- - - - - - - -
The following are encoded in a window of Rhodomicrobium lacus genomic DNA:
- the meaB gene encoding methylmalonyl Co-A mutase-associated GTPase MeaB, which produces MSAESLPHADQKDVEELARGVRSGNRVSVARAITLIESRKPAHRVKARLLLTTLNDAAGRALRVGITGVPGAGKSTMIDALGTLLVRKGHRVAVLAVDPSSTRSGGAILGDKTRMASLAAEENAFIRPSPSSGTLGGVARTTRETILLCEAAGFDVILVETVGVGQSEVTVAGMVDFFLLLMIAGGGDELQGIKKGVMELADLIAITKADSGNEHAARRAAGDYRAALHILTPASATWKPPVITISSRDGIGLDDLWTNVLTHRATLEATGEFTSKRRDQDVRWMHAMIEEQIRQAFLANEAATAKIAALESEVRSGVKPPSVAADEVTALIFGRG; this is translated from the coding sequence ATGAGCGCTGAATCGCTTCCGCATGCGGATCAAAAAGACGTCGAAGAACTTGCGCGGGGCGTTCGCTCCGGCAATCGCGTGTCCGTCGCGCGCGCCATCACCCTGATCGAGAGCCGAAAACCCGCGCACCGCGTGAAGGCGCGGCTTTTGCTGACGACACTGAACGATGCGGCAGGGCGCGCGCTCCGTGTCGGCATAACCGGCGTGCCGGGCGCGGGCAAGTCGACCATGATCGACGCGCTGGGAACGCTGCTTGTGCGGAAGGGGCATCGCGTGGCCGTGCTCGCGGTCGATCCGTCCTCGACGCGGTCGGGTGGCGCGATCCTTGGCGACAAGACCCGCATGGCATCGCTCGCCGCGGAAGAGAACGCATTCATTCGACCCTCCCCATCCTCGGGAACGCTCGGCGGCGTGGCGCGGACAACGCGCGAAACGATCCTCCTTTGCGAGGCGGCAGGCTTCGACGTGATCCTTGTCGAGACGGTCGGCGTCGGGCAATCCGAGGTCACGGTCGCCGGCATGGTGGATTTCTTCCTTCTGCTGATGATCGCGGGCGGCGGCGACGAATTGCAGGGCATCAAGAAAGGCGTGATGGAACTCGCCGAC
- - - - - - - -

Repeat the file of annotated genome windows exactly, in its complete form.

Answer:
The following are encoded in a window of Rhodomicrobium lacus genomic DNA:
- the meaB gene encoding methylmalonyl Co-A mutase-associated GTPase MeaB, which produces MSAESLPHADQKDVEELARGVRSGNRVSVARAITLIESRKPAHRVKARLLLTTLNDAAGRALRVGITGVPGAGKSTMIDALGTLLVRKGHRVAVLAVDPSSTRSGGAILGDKTRMASLAAEENAFIRPSPSSGTLGGVARTTRETILLCEAAGFDVILVETVGVGQSEVTVAGMVDFFLLLMIAGGGDELQGIKKGVMELADLIAITKADSGNEHAARRAAGDYRAALHILTPASATWKPPVITISSRDGIGLDDLWTNVLTHRATLEATGEFTSKRRDQDVRWMHAMIEEQIRQAFLANEAATAKIAALESEVRSGVKPPSVAADEVTALIFGRG; this is translated from the coding sequence ATGAGCGCTGAATCGCTTCCGCATGCGGATCAAAAAGACGTCGAAGAACTTGCGCGGGGCGTTCGCTCCGGCAATCGCGTGTCCGTCGCGCGCGCCATCACCCTGATCGAGAGCCGAAAACCCGCGCACCGCGTGAAGGCGCGGCTTTTGCTGACGACACTGAACGATGCGGCAGGGCGCGCGCTCCGTGTCGGCATAACCGGCGTGCCGGGCGCGGGCAAGTCGACCATGATCGACGCGCTGGGAACGCTGCTTGTGCGGAAGGGGCATCGCGTGGCCGTGCTCGCGGTCGATCCGTCCTCGACGCGGTCGGGTGGCGCGATCCTTGGCGACAAGACCCGCATGGCATCGCTCGCCGCGGAAGAGAACGCATTCATTCGACCCTCCCCATCCTCGGGAACGCTCGGCGGCGTGGCGCGGACAACGCGCGAAACGATCCTCCTTTGCGAGGCGGCAGGCTTCGACGTGATCCTTGTCGAGACGGTCGGCGTCGGGCAATCCGAGGTCACGGTCGCCGGCATGGTGGATTTCTTCCTTCTGCTGATGATCGCGGGCGGCGGCGACGAATTGCAGGGCATCAAGAAAGGCGTGATGGAACTCGCCGAC